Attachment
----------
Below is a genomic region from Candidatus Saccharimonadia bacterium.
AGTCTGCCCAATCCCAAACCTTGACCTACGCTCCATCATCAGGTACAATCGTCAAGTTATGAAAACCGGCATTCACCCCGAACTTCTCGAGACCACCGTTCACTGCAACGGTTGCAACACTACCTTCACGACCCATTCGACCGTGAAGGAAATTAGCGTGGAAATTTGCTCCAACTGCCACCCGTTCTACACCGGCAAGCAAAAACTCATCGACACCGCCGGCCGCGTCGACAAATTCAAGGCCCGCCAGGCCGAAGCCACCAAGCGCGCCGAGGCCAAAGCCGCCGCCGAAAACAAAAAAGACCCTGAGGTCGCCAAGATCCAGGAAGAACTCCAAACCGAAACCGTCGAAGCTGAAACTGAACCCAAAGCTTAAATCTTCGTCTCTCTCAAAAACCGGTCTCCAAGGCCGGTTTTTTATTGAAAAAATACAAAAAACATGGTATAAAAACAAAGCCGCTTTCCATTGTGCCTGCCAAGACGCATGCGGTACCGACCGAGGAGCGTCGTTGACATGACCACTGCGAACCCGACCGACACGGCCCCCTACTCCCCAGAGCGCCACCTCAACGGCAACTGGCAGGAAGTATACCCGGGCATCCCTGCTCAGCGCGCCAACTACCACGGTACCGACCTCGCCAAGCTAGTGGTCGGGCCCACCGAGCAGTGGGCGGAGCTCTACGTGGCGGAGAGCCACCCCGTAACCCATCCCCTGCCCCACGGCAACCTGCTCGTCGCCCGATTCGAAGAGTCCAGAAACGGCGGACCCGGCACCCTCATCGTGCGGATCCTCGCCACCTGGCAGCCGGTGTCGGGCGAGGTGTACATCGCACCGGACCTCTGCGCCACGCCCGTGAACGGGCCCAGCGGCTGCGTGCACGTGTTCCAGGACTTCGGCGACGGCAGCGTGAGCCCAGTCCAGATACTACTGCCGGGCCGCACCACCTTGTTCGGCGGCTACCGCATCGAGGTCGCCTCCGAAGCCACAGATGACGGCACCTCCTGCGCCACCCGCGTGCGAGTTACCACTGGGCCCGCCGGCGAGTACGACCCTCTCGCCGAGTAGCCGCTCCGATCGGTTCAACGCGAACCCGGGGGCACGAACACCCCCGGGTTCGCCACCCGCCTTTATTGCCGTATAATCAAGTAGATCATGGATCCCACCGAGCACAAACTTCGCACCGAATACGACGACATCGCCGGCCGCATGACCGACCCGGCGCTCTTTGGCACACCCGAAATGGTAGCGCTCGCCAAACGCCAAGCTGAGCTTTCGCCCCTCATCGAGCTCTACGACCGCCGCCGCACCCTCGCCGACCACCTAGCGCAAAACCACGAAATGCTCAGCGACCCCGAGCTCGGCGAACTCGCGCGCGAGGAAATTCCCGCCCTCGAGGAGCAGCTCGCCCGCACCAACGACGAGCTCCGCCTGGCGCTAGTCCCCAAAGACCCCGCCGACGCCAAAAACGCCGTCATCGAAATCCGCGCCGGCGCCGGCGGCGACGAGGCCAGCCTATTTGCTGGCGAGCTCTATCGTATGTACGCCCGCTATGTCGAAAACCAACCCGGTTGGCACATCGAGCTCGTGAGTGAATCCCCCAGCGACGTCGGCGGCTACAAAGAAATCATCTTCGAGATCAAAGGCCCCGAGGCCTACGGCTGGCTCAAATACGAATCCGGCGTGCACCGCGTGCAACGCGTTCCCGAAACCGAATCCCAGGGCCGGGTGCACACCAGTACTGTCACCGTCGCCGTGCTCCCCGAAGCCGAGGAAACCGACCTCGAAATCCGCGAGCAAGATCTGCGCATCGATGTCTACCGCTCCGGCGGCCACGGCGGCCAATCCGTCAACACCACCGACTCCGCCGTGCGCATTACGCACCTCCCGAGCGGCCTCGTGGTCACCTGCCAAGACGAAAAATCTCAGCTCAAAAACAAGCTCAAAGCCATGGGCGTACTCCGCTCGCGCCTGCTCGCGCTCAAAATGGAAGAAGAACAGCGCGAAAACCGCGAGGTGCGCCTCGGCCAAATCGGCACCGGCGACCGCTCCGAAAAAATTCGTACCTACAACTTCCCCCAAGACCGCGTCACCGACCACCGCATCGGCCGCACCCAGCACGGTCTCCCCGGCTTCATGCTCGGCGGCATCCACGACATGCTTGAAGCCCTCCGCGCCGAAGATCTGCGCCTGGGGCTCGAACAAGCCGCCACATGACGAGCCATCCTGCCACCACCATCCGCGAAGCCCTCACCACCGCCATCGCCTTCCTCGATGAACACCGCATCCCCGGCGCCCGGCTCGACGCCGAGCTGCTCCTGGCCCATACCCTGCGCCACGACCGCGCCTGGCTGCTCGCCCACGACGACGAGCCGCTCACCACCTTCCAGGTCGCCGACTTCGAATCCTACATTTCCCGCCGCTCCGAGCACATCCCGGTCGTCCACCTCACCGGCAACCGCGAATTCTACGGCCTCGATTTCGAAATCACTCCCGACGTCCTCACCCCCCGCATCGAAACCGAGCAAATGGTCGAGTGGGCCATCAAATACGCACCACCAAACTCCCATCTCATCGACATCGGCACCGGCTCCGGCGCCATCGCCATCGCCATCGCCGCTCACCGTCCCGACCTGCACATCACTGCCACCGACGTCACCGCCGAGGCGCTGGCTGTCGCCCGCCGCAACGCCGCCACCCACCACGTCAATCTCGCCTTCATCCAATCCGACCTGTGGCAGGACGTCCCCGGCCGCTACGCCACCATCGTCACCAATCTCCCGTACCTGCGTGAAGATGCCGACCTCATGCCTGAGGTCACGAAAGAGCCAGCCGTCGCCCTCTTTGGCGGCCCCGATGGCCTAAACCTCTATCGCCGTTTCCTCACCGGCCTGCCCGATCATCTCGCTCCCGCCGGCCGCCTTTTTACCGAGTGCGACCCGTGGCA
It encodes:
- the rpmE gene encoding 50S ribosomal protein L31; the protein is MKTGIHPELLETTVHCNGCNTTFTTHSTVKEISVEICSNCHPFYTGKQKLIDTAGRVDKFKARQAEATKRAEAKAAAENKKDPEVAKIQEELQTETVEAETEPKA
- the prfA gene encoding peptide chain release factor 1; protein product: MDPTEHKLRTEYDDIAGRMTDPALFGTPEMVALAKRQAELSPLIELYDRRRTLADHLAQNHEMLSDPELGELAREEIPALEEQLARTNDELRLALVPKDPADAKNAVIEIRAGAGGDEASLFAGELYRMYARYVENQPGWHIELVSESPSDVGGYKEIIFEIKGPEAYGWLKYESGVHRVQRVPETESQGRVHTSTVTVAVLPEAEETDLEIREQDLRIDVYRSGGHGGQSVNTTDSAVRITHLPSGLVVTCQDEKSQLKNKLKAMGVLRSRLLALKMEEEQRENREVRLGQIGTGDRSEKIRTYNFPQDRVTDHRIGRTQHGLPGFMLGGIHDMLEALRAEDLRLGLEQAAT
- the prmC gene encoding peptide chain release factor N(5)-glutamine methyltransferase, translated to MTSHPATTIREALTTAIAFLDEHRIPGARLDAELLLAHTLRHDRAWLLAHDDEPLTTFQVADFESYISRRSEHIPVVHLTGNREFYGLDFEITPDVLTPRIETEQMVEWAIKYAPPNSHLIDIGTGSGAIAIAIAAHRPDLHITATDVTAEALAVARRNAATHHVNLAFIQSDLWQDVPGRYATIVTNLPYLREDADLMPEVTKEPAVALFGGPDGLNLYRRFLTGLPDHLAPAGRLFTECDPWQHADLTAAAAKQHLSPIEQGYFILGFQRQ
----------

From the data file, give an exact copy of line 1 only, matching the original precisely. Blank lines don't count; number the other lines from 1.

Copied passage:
Below is a genomic region from Candidatus Saccharimonadia bacterium.